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Lessons learned from a kernel bisection

··494 words·3 mins·

I’m far from being a kernel developer, but I found myself staring down a [peculiar touchpad problem][2] with my new Dell XPS 13. Before kernel 3.17, the touchpad showed up as a standard PS/2 mouse, which certainly wasn’t ideal. That robbed the pad of its multi-touch capabilities. Kernel 3.17 added the right support for the pad but freezes began to occur somewhere between 3.17 and 3.19.

Bisecting #

It became apparent that bisecting the kernel would be required. If you’re not familiar with [bisection][3], it’s a process than can help you narrow down where a particular piece of software picked up a bug. You tell git which revision you know is good and you also tell it which revision has a problem. Git will pick a revision right in the middle and let you re-test. If the test is good, you mark the revision as good and git scoots to the middle between the two known good revisions. The same thing happens if you mark the revision as a bad one.

You’ll eventually find yourself staring down fewer and fewer commits until you isolate the commit that is causing problems. From there, you’ll need to write a new patch to fix the bug or consider reverting the problematic patch entirely.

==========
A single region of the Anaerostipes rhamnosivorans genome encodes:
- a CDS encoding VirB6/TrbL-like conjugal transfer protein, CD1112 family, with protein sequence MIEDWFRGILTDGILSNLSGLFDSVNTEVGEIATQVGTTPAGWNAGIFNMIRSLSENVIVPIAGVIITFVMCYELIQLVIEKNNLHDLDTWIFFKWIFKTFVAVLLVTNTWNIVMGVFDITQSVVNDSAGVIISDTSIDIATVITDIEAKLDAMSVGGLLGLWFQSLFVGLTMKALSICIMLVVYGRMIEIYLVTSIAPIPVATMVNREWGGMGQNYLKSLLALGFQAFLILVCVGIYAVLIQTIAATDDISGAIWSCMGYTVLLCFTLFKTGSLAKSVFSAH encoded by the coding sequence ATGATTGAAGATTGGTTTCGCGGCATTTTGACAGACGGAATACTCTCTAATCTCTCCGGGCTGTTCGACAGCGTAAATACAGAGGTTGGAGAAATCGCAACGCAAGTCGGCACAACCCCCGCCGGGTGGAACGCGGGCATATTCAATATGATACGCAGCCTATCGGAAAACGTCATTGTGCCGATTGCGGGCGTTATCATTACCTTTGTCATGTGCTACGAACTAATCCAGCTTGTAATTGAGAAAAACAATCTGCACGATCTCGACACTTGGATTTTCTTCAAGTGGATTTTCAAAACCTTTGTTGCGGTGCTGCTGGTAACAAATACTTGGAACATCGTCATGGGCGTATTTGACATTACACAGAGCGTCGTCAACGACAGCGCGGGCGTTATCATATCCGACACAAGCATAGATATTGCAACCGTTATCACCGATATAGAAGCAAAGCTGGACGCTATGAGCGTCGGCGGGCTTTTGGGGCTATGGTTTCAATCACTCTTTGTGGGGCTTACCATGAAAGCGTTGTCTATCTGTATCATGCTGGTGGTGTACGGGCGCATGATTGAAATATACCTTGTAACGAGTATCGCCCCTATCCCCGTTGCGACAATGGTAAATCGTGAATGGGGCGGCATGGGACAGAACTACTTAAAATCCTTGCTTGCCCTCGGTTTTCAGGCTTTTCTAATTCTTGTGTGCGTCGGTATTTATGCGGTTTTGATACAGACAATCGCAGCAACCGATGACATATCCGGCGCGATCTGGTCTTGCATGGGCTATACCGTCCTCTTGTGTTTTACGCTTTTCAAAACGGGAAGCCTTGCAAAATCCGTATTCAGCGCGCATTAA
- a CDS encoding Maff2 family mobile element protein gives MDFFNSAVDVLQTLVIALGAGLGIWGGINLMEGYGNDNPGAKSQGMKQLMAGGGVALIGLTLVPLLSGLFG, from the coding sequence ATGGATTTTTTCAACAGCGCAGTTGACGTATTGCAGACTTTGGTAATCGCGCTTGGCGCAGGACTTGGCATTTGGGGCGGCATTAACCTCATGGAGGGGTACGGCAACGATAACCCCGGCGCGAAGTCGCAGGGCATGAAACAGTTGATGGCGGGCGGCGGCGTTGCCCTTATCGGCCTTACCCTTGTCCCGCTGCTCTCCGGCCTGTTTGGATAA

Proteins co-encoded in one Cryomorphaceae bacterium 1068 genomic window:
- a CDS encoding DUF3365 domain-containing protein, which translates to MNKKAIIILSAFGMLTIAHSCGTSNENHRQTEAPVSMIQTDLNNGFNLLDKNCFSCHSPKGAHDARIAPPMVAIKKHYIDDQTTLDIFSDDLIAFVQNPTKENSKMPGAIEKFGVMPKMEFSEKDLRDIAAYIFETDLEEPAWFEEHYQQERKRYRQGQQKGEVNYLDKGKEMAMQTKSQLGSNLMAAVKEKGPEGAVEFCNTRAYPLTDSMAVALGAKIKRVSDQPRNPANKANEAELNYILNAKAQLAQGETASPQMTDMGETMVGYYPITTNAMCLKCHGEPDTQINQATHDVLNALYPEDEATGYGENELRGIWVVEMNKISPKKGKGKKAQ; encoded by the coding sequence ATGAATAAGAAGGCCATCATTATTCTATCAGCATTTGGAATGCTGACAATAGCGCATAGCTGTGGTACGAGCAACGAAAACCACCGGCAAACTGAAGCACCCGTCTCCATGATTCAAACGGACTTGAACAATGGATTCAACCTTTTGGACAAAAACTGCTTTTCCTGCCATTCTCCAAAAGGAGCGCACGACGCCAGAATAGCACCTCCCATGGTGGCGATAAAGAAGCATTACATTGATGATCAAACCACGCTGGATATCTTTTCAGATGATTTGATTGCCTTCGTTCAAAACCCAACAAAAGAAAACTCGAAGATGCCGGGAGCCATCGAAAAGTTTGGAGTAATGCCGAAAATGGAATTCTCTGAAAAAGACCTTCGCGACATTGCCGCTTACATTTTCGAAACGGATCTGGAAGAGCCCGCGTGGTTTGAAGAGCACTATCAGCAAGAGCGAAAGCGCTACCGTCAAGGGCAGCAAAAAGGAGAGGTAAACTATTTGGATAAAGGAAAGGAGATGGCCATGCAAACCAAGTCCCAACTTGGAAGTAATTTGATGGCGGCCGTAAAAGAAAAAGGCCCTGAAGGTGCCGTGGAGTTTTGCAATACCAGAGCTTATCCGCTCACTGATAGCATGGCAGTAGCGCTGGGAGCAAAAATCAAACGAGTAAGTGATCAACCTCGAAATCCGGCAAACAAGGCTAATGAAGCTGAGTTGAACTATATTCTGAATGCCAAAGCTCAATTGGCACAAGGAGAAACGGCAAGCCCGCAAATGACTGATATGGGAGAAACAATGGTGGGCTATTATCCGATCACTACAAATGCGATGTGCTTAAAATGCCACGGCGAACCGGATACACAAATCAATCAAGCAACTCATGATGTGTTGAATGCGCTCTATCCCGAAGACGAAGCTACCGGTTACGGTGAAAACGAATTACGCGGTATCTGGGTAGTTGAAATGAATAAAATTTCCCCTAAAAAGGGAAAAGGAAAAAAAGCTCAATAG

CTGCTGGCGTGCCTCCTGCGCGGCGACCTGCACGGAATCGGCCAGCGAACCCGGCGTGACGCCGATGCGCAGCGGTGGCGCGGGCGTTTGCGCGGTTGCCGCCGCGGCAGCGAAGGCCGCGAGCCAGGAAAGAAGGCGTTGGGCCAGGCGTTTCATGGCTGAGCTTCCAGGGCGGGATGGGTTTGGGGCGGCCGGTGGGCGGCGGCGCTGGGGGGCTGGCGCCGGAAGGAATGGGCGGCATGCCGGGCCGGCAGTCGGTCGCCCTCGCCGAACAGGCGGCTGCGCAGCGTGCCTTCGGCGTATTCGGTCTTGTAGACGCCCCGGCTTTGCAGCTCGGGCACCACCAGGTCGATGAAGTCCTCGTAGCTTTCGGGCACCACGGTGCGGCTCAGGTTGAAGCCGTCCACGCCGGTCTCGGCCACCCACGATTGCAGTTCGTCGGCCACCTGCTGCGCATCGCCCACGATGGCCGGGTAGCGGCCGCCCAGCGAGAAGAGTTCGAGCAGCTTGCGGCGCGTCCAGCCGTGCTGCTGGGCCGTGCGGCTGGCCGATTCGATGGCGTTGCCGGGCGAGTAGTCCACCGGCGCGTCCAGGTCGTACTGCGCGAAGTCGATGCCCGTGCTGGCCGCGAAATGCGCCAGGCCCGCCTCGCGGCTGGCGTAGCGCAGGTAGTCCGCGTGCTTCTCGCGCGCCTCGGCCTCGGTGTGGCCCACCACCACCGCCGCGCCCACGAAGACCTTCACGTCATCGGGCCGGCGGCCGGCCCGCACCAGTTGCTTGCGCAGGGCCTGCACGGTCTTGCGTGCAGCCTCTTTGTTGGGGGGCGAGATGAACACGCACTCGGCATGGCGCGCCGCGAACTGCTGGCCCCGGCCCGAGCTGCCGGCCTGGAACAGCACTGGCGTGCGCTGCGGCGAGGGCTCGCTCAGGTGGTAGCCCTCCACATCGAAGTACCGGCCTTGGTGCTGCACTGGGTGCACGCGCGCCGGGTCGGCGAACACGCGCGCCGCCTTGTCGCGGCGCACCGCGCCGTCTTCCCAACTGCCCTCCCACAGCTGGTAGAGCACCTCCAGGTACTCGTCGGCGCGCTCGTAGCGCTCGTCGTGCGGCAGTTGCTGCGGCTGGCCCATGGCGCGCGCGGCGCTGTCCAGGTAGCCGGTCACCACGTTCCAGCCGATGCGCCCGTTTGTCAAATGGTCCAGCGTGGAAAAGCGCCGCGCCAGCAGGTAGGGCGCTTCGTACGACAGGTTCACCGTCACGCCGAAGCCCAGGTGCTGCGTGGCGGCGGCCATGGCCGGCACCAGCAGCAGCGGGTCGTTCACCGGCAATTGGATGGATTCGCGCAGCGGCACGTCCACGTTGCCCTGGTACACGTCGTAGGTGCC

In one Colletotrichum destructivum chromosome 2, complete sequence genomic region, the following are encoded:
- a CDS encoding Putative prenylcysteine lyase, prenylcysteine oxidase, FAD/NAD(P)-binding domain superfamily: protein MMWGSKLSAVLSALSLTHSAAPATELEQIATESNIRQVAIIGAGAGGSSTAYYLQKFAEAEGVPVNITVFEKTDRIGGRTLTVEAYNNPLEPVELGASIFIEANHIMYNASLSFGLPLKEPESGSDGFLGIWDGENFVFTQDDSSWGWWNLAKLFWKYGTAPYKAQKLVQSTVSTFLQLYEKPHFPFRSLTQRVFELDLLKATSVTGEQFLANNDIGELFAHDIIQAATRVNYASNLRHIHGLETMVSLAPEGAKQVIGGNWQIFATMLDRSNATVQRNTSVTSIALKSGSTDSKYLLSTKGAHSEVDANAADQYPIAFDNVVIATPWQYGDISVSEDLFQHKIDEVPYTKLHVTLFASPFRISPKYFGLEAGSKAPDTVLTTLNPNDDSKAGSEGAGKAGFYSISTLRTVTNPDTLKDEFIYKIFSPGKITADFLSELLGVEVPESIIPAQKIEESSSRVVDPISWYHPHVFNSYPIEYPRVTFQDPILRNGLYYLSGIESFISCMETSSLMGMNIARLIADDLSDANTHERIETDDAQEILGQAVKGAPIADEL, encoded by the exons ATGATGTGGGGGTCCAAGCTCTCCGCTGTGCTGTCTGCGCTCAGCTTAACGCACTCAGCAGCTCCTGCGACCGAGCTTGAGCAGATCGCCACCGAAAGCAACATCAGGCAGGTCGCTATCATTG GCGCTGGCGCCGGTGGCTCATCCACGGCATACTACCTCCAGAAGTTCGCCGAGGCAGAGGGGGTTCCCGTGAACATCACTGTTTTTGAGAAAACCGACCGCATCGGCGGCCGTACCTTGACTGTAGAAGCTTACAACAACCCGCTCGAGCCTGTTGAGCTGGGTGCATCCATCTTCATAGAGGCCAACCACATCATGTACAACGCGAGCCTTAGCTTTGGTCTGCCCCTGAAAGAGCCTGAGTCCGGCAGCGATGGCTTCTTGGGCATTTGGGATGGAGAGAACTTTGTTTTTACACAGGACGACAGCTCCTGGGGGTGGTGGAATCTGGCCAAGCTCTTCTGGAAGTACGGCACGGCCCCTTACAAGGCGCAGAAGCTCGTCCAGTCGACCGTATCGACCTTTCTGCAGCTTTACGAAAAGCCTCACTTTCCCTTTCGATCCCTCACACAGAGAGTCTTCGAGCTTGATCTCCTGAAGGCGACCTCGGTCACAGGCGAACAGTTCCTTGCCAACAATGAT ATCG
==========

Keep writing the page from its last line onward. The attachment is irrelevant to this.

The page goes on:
Lessons learned #

Making mistakes during a kernel bisection are quite painful since the build times are fairly extensive. Kernel builds on my laptop took about a half hour and a 32-core Rackspace Cloud Server still took about 10 minutes to compile and package the kernel.

Come up with a solid test plan #

Before you get started, define a good test plan so that you know what a good or bad revision should look like. In my case, the touchpad froze when I applied more than one finger to the touchpad or tried to do multi-finger taps and clicks. It’s even better if you can figure out a way to run a script to test the revision. If you can do that, git can automated the bisection for you and you’ll be done really quickly.

Build the project consistently #

Ensure that you build the software project the same way each time. In my case, I was careful to use the same exact kernel config file and use the same script to build the kernel for each round of bisection. Introducing changes in the build routine could sway your results and cause you to mislabel a good or bad revision.

Write the upcoming revisions to a file #

You can protect yourself from many mistakes by writing the list of revisions in your bisection to a file. That would allow you to come back to the bisection after a mistake and pick up where you left off. You could use something like this:

That file will help in case you accidentally run a `git bisect reset` or delete the repository. I cannot confirm or deny that anything like that happened during my work. :)

 [2]: /2015/02/03/linux-support-dell-xps-13-9343-2015-model/